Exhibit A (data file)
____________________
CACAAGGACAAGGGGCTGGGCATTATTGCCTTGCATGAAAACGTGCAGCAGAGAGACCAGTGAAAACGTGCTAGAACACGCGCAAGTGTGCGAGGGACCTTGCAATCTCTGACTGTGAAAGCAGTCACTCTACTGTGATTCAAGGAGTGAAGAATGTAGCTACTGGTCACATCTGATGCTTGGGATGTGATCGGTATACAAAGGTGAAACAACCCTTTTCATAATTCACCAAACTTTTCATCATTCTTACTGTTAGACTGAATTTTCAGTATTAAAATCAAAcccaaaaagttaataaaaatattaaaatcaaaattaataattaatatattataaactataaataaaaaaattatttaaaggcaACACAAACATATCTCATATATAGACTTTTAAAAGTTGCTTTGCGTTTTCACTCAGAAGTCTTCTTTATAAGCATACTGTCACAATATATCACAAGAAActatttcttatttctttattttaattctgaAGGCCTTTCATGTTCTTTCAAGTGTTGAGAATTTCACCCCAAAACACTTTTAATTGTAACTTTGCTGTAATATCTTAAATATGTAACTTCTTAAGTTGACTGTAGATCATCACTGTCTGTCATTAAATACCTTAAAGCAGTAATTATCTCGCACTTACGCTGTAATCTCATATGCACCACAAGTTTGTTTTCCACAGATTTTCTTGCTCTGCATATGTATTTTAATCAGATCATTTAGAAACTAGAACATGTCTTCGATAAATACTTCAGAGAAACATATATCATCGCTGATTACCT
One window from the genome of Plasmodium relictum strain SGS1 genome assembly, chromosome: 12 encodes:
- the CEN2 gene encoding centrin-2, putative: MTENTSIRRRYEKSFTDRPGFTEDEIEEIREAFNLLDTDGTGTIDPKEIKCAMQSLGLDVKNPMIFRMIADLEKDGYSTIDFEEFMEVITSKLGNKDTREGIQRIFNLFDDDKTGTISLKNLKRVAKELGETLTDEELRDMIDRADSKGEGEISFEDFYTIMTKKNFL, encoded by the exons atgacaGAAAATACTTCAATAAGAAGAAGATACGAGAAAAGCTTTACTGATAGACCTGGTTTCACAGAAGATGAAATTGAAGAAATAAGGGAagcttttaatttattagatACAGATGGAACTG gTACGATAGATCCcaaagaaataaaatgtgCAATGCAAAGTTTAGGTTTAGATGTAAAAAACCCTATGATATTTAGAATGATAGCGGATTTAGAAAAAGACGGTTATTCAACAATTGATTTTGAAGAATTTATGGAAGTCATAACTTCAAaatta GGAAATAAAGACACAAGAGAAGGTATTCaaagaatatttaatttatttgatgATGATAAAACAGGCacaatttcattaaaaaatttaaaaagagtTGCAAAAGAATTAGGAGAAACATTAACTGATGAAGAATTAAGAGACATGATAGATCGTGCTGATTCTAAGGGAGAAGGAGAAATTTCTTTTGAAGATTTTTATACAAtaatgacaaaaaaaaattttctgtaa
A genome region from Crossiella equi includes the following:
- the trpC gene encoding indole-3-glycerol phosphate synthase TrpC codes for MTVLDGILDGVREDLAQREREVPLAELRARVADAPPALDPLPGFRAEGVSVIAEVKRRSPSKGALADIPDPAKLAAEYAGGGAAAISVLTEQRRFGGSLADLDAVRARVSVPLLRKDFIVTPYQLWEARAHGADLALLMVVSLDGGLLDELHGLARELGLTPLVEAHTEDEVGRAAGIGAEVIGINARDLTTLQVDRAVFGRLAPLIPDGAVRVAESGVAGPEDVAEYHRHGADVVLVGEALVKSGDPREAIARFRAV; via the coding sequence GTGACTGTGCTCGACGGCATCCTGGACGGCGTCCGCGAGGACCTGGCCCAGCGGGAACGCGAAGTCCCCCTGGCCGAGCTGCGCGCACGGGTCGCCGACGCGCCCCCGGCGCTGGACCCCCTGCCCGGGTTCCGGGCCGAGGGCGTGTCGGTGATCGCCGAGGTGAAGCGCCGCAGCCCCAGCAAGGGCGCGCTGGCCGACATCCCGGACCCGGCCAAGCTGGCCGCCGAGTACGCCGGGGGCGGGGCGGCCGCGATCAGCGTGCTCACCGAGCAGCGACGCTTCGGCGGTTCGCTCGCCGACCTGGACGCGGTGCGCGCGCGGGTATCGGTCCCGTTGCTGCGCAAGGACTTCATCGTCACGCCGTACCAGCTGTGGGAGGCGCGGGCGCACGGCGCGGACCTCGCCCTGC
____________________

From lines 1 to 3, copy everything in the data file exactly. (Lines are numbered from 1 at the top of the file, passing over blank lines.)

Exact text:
CACAAGGACAAGGGGCTGGGCATTATTGCCTTGCATGAAAACGTGCAGCAGAGAGACCAGTGAAAACGTGCTAGAACACGCGCAAGTGTGCGAGGGACCTTGCAATCTCTGACTGTGAAAGCAGTCACTCTACTGTGATTCAAGGAGTGAAGAATGTAGCTACTGGTCACATCTGATGCTTGGGATGTGATCGGTATACAAAGGTGAAACAACCCTTTTCATAATTCACCAAACTTTTCATCATTCTTACTGTTAGACTGAATTTTCAGTATTAAAATCAAAcccaaaaagttaataaaaatattaaaatcaaaattaataattaatatattataaactataaataaaaaaattatttaaaggcaACACAAACATATCTCATATATAGACTTTTAAAAGTTGCTTTGCGTTTTCACTCAGAAGTCTTCTTTATAAGCATACTGTCACAATATATCACAAGAAActatttcttatttctttattttaattctgaAGGCCTTTCATGTTCTTTCAAGTGTTGAGAATTTCACCCCAAAACACTTTTAATTGTAACTTTGCTGTAATATCTTAAATATGTAACTTCTTAAGTTGACTGTAGATCATCACTGTCTGTCATTAAATACCTTAAAGCAGTAATTATCTCGCACTTACGCTGTAATCTCATATGCACCACAAGTTTGTTTTCCACAGATTTTCTTGCTCTGCATATGTATTTTAATCAGATCATTTAGAAACTAGAACATGTCTTCGATAAATACTTCAGAGAAACATATATCATCGCTGATTACCT
One window from the genome of Plasmodium relictum strain SGS1 genome assembly, chromosome: 12 encodes:
- the CEN2 gene encoding centrin-2, putative: MTENTSIRRRYEKSFTDRPGFTEDEIEEIREAFNLLDTDGTGTIDPKEIKCAMQSLGLDVKNPMIFRMIADLEKDGYSTIDFEEFMEVITSKLGNKDTREGIQRIFNLFDDDKTGTISLKNLKRVAKELGETLTDEELRDMIDRADSKGEGEISFEDFYTIMTKKNFL, encoded by the exons atgacaGAAAATACTTCAATAAGAAGAAGATACGAGAAAAGCTTTACTGATAGACCTGGTTTCACAGAAGATGAAATTGAAGAAATAAGGGAagcttttaatttattagatACAGATGGAACTG gTACGATAGATCCcaaagaaataaaatgtgCAATGCAAAGTTTAGGTTTAGATGTAAAAAACCCTATGATATTTAGAATGATAGCGGATTTAGAAAAAGACGGTTATTCAACAATTGATTTTGAAGAATTTATGGAAGTCATAACTTCAAaatta GGAAATAAAGACACAAGAGAAGGTATTCaaagaatatttaatttatttgatgATGATAAAACAGGCacaatttcattaaaaaatttaaaaagagtTGCAAAAGAATTAGGAGAAACATTAACTGATGAAGAATTAAGAGACATGATAGATCGTGCTGATTCTAAGGGAGAAGGAGAAATTTCTTTTGAAGATTTTTATACAAtaatgacaaaaaaaaattttctgtaa